I had a challenging assignment last week at the home of the legendary Nottingham outlaw Robin Hood. Deep in the not so greenwood of a Sherwood Forest winter stands the iconic Major Oak. My idea was to ‘paint’ the tree with red light to add some drama and promote the ongoing European Tree of the Year campaign.
The shots were taken at dusk and I used several Nikon speedlights to illuminate the tree controlled by Pocket Wizard radio slaves. I do admit photographing an English oak tree at it’s best in February is not ideal, but a press photographer has to adapt to the situation.
Even the famous outlaw Robin Hood (Ade Andrews) and Maid Marion (Sylvia Robson) joined me to back England’s campaign to crown the Major Oak as the 2015 European Tree of the Year. The competition is a bit like the tree version of football’s champions league. Major Oak had to win the English tree of the year title last year to qualify.
With an online public vote taking place throughout February, sweethearts Robin and Marian have teamed up with Nottinghamshire County Council and the Woodland Trust to back the Major Oak in the bid for European glory.
Robin Hood appealed for support saying: “It is about the love of the English landscape and this amazing ancient oak. Please get behind this campaign and vote for the Major Oak !”
Councillor John Knight from Nottinghamshire County Council, added: “The Major Oak touches people’s hearts and their imagination. It is one of the most iconic and best known trees in the world and it would be a fitting tribute if it could win this European award.”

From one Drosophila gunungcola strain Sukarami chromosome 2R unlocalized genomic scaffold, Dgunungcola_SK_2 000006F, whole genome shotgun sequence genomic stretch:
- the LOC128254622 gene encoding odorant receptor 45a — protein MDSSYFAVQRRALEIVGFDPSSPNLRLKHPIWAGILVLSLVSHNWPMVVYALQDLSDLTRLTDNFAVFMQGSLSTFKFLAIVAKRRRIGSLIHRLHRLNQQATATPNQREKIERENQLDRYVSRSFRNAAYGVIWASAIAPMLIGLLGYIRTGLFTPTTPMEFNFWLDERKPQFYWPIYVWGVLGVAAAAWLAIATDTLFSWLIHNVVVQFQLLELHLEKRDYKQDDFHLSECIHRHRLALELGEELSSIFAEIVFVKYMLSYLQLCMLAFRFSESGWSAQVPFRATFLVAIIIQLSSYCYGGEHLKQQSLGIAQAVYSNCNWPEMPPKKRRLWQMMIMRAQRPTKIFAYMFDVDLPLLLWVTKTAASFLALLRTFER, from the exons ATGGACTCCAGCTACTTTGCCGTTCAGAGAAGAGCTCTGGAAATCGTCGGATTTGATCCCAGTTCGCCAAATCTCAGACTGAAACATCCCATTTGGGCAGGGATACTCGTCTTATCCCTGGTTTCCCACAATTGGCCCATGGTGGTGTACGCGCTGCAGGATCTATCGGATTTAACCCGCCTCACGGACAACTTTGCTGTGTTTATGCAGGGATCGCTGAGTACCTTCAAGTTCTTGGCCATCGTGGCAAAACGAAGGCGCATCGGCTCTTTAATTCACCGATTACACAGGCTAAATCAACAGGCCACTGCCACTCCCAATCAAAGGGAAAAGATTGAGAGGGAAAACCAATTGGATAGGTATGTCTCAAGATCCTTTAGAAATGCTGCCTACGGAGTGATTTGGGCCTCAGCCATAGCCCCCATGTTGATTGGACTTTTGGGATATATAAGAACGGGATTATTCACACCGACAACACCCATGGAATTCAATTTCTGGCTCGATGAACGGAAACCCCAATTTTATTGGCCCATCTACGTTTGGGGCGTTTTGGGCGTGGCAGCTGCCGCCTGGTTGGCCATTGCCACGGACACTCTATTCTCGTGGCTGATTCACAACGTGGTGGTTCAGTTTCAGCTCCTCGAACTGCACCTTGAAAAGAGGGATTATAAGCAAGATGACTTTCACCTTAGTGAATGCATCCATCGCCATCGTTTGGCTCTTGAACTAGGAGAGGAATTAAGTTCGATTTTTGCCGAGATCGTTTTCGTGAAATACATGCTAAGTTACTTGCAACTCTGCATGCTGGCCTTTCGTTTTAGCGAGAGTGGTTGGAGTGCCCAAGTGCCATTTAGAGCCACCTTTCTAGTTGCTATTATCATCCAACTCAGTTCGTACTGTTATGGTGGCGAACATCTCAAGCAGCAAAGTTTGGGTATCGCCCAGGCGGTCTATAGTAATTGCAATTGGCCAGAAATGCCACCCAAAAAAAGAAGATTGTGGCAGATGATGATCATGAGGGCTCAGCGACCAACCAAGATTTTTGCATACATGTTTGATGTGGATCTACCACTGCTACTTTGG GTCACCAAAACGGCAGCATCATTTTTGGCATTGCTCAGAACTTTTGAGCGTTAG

The tree weighs an estimated 23 tons, has a girth of 33 feet (10 metres), and is about 800–1000 years old. It can be visited in the heart of Sherwood Forest Country Park near Edwinstowe. The visitor centre is about 20 miles north of Nottingham and the area is part of Sherwood Forest National Nature Reserve.
Because of the oak’s national importance, conservation measures have been carried out since 1908. Initially metal chains were used to support its weighty branches and lead sheet attached to protect the trunk. These were replaced in the late 1970’s by large wooden struts. Today, slender steel poles prop the sprawling limbs of this forest giant. Tree surgeons check the oak periodically and carry out remedial work as required.
According to folklore its hollow trunk was used as a hideout by Robin Hood’s merry men. But if Robin was active in the 12th or 13th century, as legend suggests, this tree would only have been a sapling. So it must have been another, much older oak that hid the outlaw. It a still a great story and why should a few facts spoil things.
I also produced an interactive 360 degree view of the location to let you join us at the site. To see the 360 degree panorama of this fabulous tree click on the image below then use your mouse to adjust your view.
To vote in the Environmental Partnership Organisation contest click here before 28 February.